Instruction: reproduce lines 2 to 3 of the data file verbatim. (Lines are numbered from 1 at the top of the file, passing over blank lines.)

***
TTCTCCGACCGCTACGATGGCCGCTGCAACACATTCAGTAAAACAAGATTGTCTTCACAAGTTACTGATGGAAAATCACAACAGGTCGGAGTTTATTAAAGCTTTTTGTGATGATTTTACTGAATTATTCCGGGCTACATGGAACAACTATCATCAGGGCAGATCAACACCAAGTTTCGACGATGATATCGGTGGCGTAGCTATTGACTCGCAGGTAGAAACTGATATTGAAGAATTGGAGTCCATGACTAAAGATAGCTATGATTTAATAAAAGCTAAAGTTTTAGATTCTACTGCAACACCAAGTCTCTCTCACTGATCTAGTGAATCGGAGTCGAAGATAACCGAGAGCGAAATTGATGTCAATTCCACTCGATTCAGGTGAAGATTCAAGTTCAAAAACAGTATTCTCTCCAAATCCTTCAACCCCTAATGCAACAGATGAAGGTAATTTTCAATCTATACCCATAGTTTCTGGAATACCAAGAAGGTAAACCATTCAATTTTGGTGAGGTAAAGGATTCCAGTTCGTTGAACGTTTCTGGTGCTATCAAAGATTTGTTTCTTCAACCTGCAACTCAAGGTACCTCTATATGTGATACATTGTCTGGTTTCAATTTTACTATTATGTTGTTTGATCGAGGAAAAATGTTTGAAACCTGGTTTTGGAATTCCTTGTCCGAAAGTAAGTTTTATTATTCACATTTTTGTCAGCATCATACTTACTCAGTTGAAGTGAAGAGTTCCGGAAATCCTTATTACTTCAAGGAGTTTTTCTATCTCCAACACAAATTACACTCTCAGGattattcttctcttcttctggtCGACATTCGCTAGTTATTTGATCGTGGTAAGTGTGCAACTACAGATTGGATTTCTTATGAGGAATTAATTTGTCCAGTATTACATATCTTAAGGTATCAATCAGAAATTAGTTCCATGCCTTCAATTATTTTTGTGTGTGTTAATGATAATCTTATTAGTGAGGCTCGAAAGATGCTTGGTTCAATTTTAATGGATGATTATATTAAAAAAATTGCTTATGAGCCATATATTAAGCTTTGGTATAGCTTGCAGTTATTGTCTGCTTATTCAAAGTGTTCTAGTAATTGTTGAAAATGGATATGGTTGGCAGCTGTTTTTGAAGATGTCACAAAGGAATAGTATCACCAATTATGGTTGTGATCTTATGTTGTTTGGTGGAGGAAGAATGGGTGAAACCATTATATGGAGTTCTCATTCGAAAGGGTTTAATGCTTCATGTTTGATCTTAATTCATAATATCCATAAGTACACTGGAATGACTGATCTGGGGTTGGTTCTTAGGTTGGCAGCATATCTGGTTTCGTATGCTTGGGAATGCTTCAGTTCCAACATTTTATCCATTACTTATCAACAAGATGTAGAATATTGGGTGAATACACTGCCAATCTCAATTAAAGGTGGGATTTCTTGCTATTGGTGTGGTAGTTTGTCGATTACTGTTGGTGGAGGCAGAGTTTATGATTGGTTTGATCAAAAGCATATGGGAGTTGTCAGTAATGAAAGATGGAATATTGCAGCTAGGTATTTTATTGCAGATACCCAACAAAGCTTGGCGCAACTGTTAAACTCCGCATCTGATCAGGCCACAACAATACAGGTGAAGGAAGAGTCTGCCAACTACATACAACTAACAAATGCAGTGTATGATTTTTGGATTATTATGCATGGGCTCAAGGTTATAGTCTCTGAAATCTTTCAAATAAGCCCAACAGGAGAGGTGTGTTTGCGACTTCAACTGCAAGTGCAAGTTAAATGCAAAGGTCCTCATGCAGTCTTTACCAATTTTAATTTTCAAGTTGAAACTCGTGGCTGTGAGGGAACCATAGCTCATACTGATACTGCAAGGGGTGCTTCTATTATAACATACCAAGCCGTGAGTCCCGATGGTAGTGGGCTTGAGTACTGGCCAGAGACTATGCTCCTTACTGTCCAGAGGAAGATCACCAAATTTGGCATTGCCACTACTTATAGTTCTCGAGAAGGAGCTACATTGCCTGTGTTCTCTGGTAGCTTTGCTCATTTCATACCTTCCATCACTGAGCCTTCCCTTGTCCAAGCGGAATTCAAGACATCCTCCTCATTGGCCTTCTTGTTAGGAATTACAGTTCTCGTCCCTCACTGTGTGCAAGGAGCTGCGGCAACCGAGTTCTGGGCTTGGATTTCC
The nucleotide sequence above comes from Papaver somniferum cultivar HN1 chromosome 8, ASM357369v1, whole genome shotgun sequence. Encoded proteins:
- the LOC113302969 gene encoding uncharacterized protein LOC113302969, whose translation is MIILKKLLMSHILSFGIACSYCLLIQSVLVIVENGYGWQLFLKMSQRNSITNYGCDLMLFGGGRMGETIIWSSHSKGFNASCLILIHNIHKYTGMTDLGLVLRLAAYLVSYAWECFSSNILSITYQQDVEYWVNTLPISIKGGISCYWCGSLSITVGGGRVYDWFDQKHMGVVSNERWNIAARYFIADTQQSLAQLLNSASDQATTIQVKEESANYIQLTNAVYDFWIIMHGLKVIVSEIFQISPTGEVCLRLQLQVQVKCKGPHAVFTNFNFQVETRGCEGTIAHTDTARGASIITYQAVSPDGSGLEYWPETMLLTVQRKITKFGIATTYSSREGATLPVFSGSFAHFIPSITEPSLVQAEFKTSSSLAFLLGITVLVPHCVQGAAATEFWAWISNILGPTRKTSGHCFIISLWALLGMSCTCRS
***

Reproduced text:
The nucleotide sequence above comes from Papaver somniferum cultivar HN1 chromosome 8, ASM357369v1, whole genome shotgun sequence. Encoded proteins:
- the LOC113302969 gene encoding uncharacterized protein LOC113302969, whose translation is MIILKKLLMSHILSFGIACSYCLLIQSVLVIVENGYGWQLFLKMSQRNSITNYGCDLMLFGGGRMGETIIWSSHSKGFNASCLILIHNIHKYTGMTDLGLVLRLAAYLVSYAWECFSSNILSITYQQDVEYWVNTLPISIKGGISCYWCGSLSITVGGGRVYDWFDQKHMGVVSNERWNIAARYFIADTQQSLAQLLNSASDQATTIQVKEESANYIQLTNAVYDFWIIMHGLKVIVSEIFQISPTGEVCLRLQLQVQVKCKGPHAVFTNFNFQVETRGCEGTIAHTDTARGASIITYQAVSPDGSGLEYWPETMLLTVQRKITKFGIATTYSSREGATLPVFSGSFAHFIPSITEPSLVQAEFKTSSSLAFLLGITVLVPHCVQGAAATEFWAWISNILGPTRKTSGHCFIISLWALLGMSCTCRS